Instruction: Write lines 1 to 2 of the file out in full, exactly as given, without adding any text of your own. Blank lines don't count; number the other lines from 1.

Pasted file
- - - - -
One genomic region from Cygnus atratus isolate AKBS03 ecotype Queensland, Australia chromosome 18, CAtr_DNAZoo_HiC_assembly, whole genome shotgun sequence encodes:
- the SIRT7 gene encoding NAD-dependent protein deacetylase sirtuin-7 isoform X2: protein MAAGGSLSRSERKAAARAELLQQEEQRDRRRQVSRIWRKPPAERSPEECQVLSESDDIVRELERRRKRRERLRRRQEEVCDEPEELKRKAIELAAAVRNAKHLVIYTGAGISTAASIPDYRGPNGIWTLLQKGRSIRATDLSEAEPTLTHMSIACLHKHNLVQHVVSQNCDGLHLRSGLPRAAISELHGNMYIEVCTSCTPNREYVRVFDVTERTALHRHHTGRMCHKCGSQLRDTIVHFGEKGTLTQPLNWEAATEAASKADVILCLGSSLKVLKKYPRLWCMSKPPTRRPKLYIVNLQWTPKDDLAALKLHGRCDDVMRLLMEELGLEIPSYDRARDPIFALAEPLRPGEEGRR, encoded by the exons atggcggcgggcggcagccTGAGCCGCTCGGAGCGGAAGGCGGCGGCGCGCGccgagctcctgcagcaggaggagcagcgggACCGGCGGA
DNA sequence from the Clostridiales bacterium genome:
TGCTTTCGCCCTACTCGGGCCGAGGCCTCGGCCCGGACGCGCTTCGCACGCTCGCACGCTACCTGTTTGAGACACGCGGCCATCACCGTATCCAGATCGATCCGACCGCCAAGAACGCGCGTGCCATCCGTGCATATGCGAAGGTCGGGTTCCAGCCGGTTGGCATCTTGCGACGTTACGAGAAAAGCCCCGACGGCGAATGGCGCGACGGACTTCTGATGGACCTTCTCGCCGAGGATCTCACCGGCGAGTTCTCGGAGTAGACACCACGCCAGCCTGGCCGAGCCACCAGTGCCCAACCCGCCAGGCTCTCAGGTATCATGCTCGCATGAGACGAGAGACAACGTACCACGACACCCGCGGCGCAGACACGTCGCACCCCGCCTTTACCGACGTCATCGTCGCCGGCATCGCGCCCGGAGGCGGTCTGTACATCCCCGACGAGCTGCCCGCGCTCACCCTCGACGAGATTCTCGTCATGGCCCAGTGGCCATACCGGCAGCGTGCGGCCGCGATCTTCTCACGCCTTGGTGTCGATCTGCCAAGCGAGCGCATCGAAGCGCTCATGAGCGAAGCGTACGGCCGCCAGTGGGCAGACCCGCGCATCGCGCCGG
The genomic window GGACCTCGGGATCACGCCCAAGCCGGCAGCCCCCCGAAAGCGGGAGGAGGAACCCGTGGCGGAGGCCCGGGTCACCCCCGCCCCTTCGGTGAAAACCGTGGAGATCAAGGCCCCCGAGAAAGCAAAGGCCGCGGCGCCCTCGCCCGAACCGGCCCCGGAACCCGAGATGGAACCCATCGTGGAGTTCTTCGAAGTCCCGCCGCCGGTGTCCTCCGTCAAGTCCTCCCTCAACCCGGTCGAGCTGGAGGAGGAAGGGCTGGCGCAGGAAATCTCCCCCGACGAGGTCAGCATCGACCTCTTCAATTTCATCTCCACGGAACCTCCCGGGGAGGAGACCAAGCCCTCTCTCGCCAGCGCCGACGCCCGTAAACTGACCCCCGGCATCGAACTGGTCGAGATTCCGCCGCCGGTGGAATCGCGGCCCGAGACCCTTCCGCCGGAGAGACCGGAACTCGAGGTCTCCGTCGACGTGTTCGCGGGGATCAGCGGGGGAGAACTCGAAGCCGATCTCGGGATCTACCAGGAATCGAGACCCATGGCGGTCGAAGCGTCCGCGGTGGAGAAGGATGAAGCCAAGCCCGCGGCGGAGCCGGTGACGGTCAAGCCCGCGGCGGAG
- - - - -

One genomic region from Cygnus atratus isolate AKBS03 ecotype Queensland, Australia chromosome 18, CAtr_DNAZoo_HiC_assembly, whole genome shotgun sequence encodes:
- the SIRT7 gene encoding NAD-dependent protein deacetylase sirtuin-7 isoform X2: protein MAAGGSLSRSERKAAARAELLQQEEQRDRRRQVSRIWRKPPAERSPEECQVLSESDDIVRELERRRKRRERLRRRQEEVCDEPEELKRKAIELAAAVRNAKHLVIYTGAGISTAASIPDYRGPNGIWTLLQKGRSIRATDLSEAEPTLTHMSIACLHKHNLVQHVVSQNCDGLHLRSGLPRAAISELHGNMYIEVCTSCTPNREYVRVFDVTERTALHRHHTGRMCHKCGSQLRDTIVHFGEKGTLTQPLNWEAATEAASKADVILCLGSSLKVLKKYPRLWCMSKPPTRRPKLYIVNLQWTPKDDLAALKLHGRCDDVMRLLMEELGLEIPSYDRARDPIFALAEPLRPGEEGRR, encoded by the exons atggcggcgggcggcagccTGAGCCGCTCGGAGCGGAAGGCGGCGGCGCGCGccgagctcctgcagcaggaggagcagcgggACCGGCGGA